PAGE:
6. They are committed to developing kingdom relationships.
The new apostolic leader understands that the kingdom of God is built upon relationships and not only ministry. Hence, they focus much of their time building into key kingdom relationships through informal settings that encourage the development of friendships.
7. They are not event driven but process driven.
Apostolic leaders, by and large, are weary of conferences. They realize that big events take a lot of money, time and effort but often do not produce lasting fruit. They are more prone to investing their time in smaller but more strategic gatherings that create space for dialogue, fellowship, prayer and strategy instead of monologues that come with the typical conference format.
8. They are statesmen that can collaborate with those who disagree with them.
The new apostolic leaders are rooted enough in their calling that they are able to integrate on a high level with those of other faiths and ideological and political persuasions, from both the left and the right. They are not stuck in a Christian ghetto where everyone thinks and talks the same. They realize that the world needs their influence and leadership if it will have a chance to experience the kingdom. These leaders function as the salt of the earth and the light of the world.
9. They are comfortable with both secular and sacred vernacular.
The new apostolic leader is just as conversant with the lingua franca of the secular world as they are the church world. They not only study the Bible but news sources like the Wall Street Journal, The New York Times, The Economist, etc., so they can understand the secular world that most influential people live in. The apostolic leader of the present and future will be just as comfortable speaking with the CEO of a Fortune 500 company as they would be speaking with an ecclesial leader.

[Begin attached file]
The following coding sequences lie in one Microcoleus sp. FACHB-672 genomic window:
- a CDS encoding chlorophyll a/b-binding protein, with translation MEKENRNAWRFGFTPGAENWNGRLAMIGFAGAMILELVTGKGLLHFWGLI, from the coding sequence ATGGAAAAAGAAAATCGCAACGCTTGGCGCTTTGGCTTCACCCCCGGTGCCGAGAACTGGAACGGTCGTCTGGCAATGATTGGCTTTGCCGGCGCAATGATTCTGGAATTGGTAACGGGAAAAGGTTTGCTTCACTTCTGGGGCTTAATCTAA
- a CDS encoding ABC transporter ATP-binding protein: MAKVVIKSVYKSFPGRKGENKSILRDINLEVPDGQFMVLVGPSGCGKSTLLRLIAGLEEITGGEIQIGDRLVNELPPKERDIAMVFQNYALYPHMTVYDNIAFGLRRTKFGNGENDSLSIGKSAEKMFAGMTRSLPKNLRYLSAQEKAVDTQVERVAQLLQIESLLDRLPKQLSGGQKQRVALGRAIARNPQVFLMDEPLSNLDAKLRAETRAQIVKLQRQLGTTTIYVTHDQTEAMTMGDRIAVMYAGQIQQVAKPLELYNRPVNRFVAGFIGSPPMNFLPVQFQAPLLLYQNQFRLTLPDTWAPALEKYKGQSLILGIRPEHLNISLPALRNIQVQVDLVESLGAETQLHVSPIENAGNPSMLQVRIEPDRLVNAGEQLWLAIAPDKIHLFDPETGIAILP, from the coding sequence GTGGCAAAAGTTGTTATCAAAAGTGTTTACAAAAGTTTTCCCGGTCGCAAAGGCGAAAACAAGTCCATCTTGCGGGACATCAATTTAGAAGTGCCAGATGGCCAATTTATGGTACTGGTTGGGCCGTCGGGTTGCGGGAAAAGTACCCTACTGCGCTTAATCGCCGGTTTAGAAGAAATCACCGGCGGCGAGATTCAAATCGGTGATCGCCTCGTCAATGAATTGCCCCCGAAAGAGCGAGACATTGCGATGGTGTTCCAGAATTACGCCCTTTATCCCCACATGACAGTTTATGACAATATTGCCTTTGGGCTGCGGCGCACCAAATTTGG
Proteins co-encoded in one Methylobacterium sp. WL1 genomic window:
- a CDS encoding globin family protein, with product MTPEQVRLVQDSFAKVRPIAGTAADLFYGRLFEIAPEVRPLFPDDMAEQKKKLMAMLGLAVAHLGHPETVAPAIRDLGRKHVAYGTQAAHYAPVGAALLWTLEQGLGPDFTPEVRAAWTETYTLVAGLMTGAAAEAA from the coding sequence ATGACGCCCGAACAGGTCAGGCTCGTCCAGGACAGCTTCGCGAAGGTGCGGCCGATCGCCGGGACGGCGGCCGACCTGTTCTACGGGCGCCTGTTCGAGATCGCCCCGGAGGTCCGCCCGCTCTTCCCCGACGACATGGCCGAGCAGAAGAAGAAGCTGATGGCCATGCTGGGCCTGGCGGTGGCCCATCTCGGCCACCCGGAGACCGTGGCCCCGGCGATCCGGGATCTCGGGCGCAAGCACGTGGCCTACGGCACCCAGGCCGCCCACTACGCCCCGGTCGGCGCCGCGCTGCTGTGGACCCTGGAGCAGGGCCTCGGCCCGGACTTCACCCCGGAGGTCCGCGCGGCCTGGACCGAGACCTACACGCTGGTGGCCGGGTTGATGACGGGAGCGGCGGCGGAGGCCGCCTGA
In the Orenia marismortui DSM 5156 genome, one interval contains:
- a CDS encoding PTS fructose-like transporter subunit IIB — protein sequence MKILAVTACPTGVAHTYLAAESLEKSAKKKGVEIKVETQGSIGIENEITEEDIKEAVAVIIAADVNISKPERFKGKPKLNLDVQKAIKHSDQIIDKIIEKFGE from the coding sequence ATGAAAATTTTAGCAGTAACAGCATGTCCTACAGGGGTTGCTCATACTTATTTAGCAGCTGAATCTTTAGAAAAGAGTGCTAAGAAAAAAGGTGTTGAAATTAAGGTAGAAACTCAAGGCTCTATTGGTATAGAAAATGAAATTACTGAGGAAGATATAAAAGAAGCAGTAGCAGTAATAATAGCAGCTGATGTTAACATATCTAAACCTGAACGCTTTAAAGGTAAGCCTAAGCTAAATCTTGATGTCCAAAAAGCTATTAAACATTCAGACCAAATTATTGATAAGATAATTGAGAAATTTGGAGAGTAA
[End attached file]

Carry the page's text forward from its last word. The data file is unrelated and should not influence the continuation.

10. They are entrepreneurs with a kingdom agenda rather than a consumerist agenda.
The new apostolic leader will be creative enough to be financially prosperous but holy enough to steward their resources for the sake of the kingdom. Instead of leveraging their wealth for opulent lifestyles, they live reasonably and responsibly in the fear of the Lord.
11. They have a broader view of cultural engagement than the previous generation.
The early 20th century saw the shift from the fundamentalist movement of non-cultural engagement to the evangelical movement of the Christian right with political engagement. The new apostolic leader will have broad interests involving the proper stewardship of creation, human rights, empowering the poor, creating NGOs that serve communities, educational strategies, global initiatives to aid developing nations, micro-financing, sustainable economic policies for nations and efforts at reconciliation between warring factions. These will not trump, but be in addition to, their engagement regarding religious liberty, marriage and the sanctity of life.
12. They are focused on equipping the next generation.
The new apostolic leader will have a multi-generational approach that equips younger leaders to be more effective than the previous generation. This includes intentionally integrating young leaders into their decision-making process, as well as major ministry initiatives. This also involves creating opportunity for them to be creative, to make mistakes and grow, as well as preparing them to lead in the marketplace and/or to develop their own networks or organizations.